Las Vegas shooting enabled by feeble response?

The Las Vegas shooting was monstrous.  Understandably, many wanted to know the motive for the shooting, as this could explain its inhuman dimension.

But it may be that the cause of its monstrous dimension resides not so much with a demonic perpetrator, but with a feeble response.

As reported by the Los Angeles Times, the shooter shot a security guard through the room of the shooter's door.  Two hundred rounds were shot through that door (albeit it is unknown whether they were all shot at once).  The guard informed the hotel desk.  But it appears likely that many guests did so as well.  As the Washington Post reports, "[a]s the noises began, scores of confused guests pressed zero on their telephones."

This shooting – through the door into the hallway – was a full six minutes before the perpetrator began shooting through his windows at the crowd below.

A former FBI assistant director, Ron Hosko, has been reported as saying that these few minutes would not have been enough time to stop the shooting from happening.  Hosko rightly points out that one police officer would not have charged the room at once.

True, in a way, but irrelevant.  Mitigation is all.  Cutting short the attack is paramount.  When one hears rapid-fire shooting behind a door, one does something.  (The same should go for hotel clerks who are informed of shootings by hotel guests.)

One does something.  Like former Marine Taylor Winston, who stole a truck to help those wounded by the Las Vegas shooter.

When the shooter opened fire through his room's windows, it became paramount to stop his actions – or at the very least to try.  Even a sole armed responder could have been successful.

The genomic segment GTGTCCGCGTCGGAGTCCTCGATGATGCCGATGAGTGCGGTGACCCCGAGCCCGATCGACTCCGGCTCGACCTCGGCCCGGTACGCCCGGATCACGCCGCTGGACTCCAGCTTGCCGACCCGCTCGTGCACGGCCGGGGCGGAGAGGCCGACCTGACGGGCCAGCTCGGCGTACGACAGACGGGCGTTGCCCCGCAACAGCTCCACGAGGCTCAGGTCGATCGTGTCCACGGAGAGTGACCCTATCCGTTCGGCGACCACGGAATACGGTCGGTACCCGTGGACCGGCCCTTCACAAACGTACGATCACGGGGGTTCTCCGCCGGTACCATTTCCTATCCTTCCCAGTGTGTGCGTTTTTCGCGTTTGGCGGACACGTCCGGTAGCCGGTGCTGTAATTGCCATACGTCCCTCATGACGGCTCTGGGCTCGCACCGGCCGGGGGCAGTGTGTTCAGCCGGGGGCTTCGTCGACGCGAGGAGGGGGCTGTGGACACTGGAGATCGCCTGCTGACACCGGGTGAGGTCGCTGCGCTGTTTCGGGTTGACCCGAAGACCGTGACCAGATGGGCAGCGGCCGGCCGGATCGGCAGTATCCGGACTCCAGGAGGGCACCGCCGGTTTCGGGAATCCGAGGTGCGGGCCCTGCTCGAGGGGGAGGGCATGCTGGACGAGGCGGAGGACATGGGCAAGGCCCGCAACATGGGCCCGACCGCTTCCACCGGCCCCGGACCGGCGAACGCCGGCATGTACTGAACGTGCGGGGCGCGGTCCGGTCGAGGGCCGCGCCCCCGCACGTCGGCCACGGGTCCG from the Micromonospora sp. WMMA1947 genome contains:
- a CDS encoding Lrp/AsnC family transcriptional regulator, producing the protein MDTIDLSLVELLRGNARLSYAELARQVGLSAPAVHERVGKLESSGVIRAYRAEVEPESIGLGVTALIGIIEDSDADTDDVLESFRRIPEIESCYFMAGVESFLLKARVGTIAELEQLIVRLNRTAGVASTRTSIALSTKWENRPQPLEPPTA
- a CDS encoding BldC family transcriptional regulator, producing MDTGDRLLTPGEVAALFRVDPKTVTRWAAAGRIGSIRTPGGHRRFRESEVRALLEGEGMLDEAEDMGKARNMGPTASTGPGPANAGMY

This would have reduced the number of casualties and could have changed "everything" in that the dimension of the crime, being reduced, would no longer have been monstrous.

Instead, there was no one there until after it was over. 

The Las Vegas shooting was monstrous.  Understandably, many wanted to know the motive for the shooting, as this could explain its inhuman dimension.

But it may be that the cause of its monstrous dimension resides not so much with a demonic perpetrator, but with a feeble response.

As reported by the Los Angeles Times, the shooter shot a security guard through the room of the shooter's door.  Two hundred rounds were shot through that door (albeit it is unknown whether they were all shot at once).  The guard informed the hotel desk.  But it appears likely that many guests did so as well.  As the Washington Post reports, "[a]s the noises began, scores of confused guests pressed zero on their telephones."

This shooting – through the door into the hallway – was a full six minutes before the perpetrator began shooting through his windows at the crowd below.

A former FBI assistant director, Ron Hosko, has been reported as saying that these few minutes would not have been enough time to stop the shooting from happening.  Hosko rightly points out that one police officer would not have charged the room at once.

True, in a way, but irrelevant.  Mitigation is all.  Cutting short the attack is paramount.  When one hears rapid-fire shooting behind a door, one does something.  (The same should go for hotel clerks who are informed of shootings by hotel guests.)

One does something.  Like former Marine Taylor Winston, who stole a truck to help those wounded by the Las Vegas shooter.

When the shooter opened fire through his room's windows, it became paramount to stop his actions – or at the very least to try.  Even a sole armed responder could have been successful.

This would have reduced the number of casualties and could have changed "everything" in that the dimension of the crime, being reduced, would no longer have been monstrous.

Instead, there was no one there until after it was over.